May 2012 Church & State | AU Bulletin

The Tennessee legislature seems determined to inject religion into public schools.

Three bills dealing with the issue were recently approved and sent to the governor.

One measure (HB 368) would open the door for teachers to discuss creationist concepts in science class. Another proposal (HB 2658) would authorize public schools and other public buildings to include the Ten Commandments as part of “historical documents” displays. A third bill (HB 3266) would allow teachers and other school officials to participate in student-initiated religious activities on school grounds outside class hours.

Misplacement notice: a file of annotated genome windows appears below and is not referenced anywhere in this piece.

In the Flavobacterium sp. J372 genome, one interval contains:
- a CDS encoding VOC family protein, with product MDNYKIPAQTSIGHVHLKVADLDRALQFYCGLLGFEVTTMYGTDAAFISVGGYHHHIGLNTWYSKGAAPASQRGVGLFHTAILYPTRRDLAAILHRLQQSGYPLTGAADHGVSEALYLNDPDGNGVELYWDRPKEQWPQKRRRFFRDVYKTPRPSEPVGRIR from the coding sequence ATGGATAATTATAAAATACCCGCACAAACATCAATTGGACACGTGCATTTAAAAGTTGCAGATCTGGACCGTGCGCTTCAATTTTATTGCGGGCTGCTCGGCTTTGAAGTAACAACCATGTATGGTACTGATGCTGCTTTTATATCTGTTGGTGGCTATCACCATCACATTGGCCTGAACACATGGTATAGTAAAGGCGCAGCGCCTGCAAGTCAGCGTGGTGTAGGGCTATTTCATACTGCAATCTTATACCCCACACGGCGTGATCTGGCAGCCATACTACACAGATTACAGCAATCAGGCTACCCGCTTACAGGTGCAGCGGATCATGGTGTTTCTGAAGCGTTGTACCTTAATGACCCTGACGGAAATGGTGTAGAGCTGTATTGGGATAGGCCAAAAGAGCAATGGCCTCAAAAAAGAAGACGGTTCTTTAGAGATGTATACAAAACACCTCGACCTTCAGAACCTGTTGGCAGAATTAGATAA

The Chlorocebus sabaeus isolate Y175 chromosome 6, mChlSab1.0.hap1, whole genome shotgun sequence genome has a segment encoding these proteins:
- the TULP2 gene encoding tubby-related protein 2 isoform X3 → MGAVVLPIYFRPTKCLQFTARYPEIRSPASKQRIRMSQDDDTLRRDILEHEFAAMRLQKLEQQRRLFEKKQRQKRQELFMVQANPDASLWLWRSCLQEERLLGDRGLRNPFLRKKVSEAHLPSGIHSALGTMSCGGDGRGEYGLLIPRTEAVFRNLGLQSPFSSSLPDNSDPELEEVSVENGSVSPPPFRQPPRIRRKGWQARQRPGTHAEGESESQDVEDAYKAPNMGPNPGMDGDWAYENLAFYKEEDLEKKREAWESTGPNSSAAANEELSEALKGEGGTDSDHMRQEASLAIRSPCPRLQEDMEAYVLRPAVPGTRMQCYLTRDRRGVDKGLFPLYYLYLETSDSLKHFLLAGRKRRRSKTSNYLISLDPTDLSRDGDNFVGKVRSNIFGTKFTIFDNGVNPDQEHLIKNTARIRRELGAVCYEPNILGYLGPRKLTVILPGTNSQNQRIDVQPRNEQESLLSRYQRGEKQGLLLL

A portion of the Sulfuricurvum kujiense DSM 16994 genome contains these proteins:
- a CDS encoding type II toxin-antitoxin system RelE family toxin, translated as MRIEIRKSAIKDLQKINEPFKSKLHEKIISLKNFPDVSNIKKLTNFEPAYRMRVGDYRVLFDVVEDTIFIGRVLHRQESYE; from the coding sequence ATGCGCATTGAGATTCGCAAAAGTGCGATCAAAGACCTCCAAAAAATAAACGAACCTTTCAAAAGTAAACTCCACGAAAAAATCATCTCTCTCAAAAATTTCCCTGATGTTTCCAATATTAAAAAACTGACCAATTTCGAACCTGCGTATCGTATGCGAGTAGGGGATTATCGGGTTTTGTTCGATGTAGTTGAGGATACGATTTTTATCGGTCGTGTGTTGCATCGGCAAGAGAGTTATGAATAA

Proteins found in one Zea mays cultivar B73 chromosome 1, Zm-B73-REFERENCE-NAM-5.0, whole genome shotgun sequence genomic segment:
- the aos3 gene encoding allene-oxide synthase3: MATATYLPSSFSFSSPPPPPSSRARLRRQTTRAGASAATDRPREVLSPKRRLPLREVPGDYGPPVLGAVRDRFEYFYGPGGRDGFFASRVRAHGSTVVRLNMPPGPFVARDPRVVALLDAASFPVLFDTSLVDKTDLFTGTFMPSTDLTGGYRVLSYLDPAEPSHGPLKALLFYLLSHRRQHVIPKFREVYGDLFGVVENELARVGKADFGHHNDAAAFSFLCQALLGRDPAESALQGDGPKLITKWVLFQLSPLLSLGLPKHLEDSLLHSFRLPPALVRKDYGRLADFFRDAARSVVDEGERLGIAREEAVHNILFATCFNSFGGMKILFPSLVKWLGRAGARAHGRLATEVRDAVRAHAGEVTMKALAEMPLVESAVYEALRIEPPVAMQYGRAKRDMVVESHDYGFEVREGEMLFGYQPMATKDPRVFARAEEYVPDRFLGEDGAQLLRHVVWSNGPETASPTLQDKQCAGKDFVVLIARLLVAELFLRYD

Several groups have been particularly outspoken against HB 368, which has been termed the “monkey bill.” In a March 29 editorial, the Murfreesboro Daily News Journal said, “Science and teacher associations across the state and nation oppose this legislation, yet our Legislature is determined to impose its will on the classrooms of Tennessee, showing a general disrespect for scientific academia in favor of running its religious views up a flagpole.”

Americans United has been critical of all three measures and asked Gov. Bill Haslam (R) to veto them. Haslam, however, signed HB 3266 and HB 2658 and allowed the anti-evolution bill to become law without his signature.